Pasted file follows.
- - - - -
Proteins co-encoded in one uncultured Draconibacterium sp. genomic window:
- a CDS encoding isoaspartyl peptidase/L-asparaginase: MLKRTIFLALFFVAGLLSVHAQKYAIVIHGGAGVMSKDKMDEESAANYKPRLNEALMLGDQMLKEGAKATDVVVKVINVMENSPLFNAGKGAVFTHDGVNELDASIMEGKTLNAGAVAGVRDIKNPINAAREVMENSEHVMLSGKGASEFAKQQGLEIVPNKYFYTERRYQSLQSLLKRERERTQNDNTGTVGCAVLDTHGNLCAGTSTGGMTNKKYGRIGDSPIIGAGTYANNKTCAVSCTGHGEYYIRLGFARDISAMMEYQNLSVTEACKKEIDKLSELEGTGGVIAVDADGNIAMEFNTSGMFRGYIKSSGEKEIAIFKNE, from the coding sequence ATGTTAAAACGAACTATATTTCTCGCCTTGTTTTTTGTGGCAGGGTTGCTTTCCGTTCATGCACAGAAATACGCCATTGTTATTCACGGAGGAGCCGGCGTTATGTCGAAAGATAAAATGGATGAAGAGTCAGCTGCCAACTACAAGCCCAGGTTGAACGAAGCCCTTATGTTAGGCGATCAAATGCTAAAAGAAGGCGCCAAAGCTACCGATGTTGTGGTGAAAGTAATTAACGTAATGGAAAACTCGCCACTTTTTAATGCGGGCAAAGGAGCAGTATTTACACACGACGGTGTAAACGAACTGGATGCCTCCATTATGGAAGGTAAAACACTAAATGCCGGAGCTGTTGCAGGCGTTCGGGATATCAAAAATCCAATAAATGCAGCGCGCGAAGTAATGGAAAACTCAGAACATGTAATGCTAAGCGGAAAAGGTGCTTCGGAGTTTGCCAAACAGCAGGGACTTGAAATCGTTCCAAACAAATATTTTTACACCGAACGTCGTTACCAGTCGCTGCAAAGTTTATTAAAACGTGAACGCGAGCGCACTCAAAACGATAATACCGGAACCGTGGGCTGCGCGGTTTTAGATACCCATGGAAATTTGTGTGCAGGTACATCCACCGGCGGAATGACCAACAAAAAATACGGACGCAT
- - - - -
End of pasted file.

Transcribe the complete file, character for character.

Proteins co-encoded in one uncultured Draconibacterium sp. genomic window:
- a CDS encoding isoaspartyl peptidase/L-asparaginase: MLKRTIFLALFFVAGLLSVHAQKYAIVIHGGAGVMSKDKMDEESAANYKPRLNEALMLGDQMLKEGAKATDVVVKVINVMENSPLFNAGKGAVFTHDGVNELDASIMEGKTLNAGAVAGVRDIKNPINAAREVMENSEHVMLSGKGASEFAKQQGLEIVPNKYFYTERRYQSLQSLLKRERERTQNDNTGTVGCAVLDTHGNLCAGTSTGGMTNKKYGRIGDSPIIGAGTYANNKTCAVSCTGHGEYYIRLGFARDISAMMEYQNLSVTEACKKEIDKLSELEGTGGVIAVDADGNIAMEFNTSGMFRGYIKSSGEKEIAIFKNE, from the coding sequence ATGTTAAAACGAACTATATTTCTCGCCTTGTTTTTTGTGGCAGGGTTGCTTTCCGTTCATGCACAGAAATACGCCATTGTTATTCACGGAGGAGCCGGCGTTATGTCGAAAGATAAAATGGATGAAGAGTCAGCTGCCAACTACAAGCCCAGGTTGAACGAAGCCCTTATGTTAGGCGATCAAATGCTAAAAGAAGGCGCCAAAGCTACCGATGTTGTGGTGAAAGTAATTAACGTAATGGAAAACTCGCCACTTTTTAATGCGGGCAAAGGAGCAGTATTTACACACGACGGTGTAAACGAACTGGATGCCTCCATTATGGAAGGTAAAACACTAAATGCCGGAGCTGTTGCAGGCGTTCGGGATATCAAAAATCCAATAAATGCAGCGCGCGAAGTAATGGAAAACTCAGAACATGTAATGCTAAGCGGAAAAGGTGCTTCGGAGTTTGCCAAACAGCAGGGACTTGAAATCGTTCCAAACAAATATTTTTACACCGAACGTCGTTACCAGTCGCTGCAAAGTTTATTAAAACGTGAACGCGAGCGCACTCAAAACGATAATACCGGAACCGTGGGCTGCGCGGTTTTAGATACCCATGGAAATTTGTGTGCAGGTACATCCACCGGCGGAATGACCAACAAAAAATACGGACGCAT